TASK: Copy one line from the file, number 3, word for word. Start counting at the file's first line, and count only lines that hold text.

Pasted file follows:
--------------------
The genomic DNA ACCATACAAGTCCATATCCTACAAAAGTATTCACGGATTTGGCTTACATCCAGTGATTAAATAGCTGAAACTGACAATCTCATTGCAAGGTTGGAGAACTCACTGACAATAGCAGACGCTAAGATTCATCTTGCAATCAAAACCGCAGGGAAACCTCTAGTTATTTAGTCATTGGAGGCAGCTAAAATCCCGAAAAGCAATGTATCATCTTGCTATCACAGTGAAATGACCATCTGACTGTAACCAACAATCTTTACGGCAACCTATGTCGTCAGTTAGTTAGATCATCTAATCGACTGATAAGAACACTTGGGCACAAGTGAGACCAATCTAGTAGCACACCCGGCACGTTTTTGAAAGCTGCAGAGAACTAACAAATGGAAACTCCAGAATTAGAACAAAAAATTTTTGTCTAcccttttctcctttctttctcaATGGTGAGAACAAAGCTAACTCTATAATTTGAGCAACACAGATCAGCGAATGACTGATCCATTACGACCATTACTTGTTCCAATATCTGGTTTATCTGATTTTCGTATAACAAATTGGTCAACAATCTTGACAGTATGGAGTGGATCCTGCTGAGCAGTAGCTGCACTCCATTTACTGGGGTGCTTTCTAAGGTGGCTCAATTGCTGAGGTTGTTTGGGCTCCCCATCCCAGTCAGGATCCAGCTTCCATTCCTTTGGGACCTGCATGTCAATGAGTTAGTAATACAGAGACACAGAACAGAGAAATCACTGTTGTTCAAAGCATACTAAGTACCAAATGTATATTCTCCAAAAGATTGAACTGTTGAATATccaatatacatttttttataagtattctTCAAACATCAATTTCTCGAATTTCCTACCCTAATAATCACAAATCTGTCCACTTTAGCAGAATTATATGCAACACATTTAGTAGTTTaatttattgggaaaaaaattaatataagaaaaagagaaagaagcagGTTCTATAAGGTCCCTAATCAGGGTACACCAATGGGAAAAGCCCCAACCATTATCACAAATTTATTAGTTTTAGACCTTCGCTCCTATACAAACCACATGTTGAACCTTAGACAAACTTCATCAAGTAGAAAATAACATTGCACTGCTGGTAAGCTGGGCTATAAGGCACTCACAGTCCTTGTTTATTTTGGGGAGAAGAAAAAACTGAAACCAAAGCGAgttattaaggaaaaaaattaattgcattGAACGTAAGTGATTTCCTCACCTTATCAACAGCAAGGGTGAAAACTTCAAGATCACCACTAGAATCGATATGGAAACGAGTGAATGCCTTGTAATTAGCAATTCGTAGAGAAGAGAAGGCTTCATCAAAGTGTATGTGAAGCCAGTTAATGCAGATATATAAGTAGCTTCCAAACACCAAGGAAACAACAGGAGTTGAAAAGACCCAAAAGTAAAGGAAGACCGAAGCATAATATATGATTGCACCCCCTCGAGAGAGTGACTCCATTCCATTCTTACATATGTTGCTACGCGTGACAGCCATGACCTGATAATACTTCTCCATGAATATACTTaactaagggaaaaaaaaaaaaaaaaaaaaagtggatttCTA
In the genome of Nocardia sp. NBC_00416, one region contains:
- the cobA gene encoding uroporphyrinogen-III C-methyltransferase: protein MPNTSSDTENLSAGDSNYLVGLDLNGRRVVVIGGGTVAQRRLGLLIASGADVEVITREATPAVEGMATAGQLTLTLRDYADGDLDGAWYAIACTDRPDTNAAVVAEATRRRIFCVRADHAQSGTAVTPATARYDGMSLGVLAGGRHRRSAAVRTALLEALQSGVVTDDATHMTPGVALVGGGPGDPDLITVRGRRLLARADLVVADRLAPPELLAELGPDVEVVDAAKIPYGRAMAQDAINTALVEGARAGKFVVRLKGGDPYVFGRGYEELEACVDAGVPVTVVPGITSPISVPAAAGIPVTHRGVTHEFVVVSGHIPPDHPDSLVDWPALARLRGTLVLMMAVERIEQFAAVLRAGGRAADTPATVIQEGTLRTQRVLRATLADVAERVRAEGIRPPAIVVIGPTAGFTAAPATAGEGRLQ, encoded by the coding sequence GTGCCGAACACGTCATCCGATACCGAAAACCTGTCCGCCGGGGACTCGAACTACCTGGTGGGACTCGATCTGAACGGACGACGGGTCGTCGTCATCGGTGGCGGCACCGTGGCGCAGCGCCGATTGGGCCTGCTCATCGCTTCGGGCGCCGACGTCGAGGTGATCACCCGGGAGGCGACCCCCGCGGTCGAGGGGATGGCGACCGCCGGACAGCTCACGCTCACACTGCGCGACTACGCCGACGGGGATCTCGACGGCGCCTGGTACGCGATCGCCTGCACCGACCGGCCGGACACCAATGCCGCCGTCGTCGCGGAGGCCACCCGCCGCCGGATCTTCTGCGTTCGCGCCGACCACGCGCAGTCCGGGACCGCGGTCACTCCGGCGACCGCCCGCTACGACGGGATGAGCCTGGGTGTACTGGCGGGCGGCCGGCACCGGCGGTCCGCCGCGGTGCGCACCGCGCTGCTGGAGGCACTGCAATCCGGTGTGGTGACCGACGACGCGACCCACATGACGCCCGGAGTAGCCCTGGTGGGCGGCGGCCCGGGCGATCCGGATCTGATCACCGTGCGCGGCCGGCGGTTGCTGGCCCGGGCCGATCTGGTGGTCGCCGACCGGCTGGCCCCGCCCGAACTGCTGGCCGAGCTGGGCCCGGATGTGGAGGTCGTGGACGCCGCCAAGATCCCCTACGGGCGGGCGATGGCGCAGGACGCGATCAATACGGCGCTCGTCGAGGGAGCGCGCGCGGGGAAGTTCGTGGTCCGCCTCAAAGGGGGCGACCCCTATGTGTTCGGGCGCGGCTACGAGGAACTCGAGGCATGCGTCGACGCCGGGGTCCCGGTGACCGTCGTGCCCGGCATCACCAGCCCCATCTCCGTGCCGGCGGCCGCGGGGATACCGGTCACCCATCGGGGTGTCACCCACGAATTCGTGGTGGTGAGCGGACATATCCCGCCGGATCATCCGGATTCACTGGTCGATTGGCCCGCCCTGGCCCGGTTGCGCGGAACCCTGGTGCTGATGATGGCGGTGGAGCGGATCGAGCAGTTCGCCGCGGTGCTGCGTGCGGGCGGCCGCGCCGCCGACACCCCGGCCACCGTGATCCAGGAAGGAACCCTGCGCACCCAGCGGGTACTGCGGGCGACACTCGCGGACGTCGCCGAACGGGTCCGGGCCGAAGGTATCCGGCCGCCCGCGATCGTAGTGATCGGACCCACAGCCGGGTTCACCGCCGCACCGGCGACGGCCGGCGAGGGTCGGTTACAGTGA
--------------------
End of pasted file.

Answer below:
- the cobA gene encoding uroporphyrinogen-III C-methyltransferase: protein MPNTSSDTENLSAGDSNYLVGLDLNGRRVVVIGGGTVAQRRLGLLIASGADVEVITREATPAVEGMATAGQLTLTLRDYADGDLDGAWYAIACTDRPDTNAAVVAEATRRRIFCVRADHAQSGTAVTPATARYDGMSLGVLAGGRHRRSAAVRTALLEALQSGVVTDDATHMTPGVALVGGGPGDPDLITVRGRRLLARADLVVADRLAPPELLAELGPDVEVVDAAKIPYGRAMAQDAINTALVEGARAGKFVVRLKGGDPYVFGRGYEELEACVDAGVPVTVVPGITSPISVPAAAGIPVTHRGVTHEFVVVSGHIPPDHPDSLVDWPALARLRGTLVLMMAVERIEQFAAVLRAGGRAADTPATVIQEGTLRTQRVLRATLADVAERVRAEGIRPPAIVVIGPTAGFTAAPATAGEGRLQ, encoded by the coding sequence GTGCCGAACACGTCATCCGATACCGAAAACCTGTCCGCCGGGGACTCGAACTACCTGGTGGGACTCGATCTGAACGGACGACGGGTCGTCGTCATCGGTGGCGGCACCGTGGCGCAGCGCCGATTGGGCCTGCTCATCGCTTCGGGCGCCGACGTCGAGGTGATCACCCGGGAGGCGACCCCCGCGGTCGAGGGGATGGCGACCGCCGGACAGCTCACGCTCACACTGCGCGACTACGCCGACGGGGATCTCGACGGCGCCTGGTACGCGATCGCCTGCACCGACCGGCCGGACACCAATGCCGCCGTCGTCGCGGAGGCCACCCGCCGCCGGATCTTCTGCGTTCGCGCCGACCACGCGCAGTCCGGGACCGCGGTCACTCCGGCGACCGCCCGCTACGACGGGATGAGCCTGGGTGTACTGGCGGGCGGCCGGCACCGGCGGTCCGCCGCGGTGCGCACCGCGCTGCTGGAGGCACTGCAATCCGGTGTGGTGACCGACGACGCGACCCACATGACGCCCGGAGTAGCCCTGGTGGGCGGCGGCCCGGGCGATCCGGATCTGATCACCGTGCGCGGCCGGCGGTTGCTGGCCCGGGCCGATCTGGTGGTCGCCGACCGGCTGGCCCCGCCCGAACTGCTGGCCGAGCTGGGCCCGGATGTGGAGGTCGTGGACGCCGCCAAGATCCCCTACGGGCGGGCGATGGCGCAGGACGCGATCAATACGGCGCTCGTCGAGGGAGCGCGCGCGGGGAAGTTCGTGGTCCGCCTCAAAGGGGGCGACCCCTATGTGTTCGGGCGCGGCTACGAGGAACTCGAGGCATGCGTCGACGCCGGGGTCCCGGTGACCGTCGTGCCCGGCATCACCAGCCCCATCTCCGTGCCGGCGGCCGCGGGGATACCGGTCACCCATCGGGGTGTCACCCACGAATTCGTGGTGGTGAGCGGACATATCCCGCCGGATCATCCGGATTCACTGGTCGATTGGCCCGCCCTGGCCCGGTTGCGCGGAACCCTGGTGCTGATGATGGCGGTGGAGCGGATCGAGCAGTTCGCCGCGGTGCTGCGTGCGGGCGGCCGCGCCGCCGACACCCCGGCCACCGTGATCCAGGAAGGAACCCTGCGCACCCAGCGGGTACTGCGGGCGACACTCGCGGACGTCGCCGAACGGGTCCGGGCCGAAGGTATCCGGCCGCCCGCGATCGTAGTGATCGGACCCACAGCCGGGTTCACCGCCGCACCGGCGACGGCCGGCGAGGGTCGGTTACAGTGA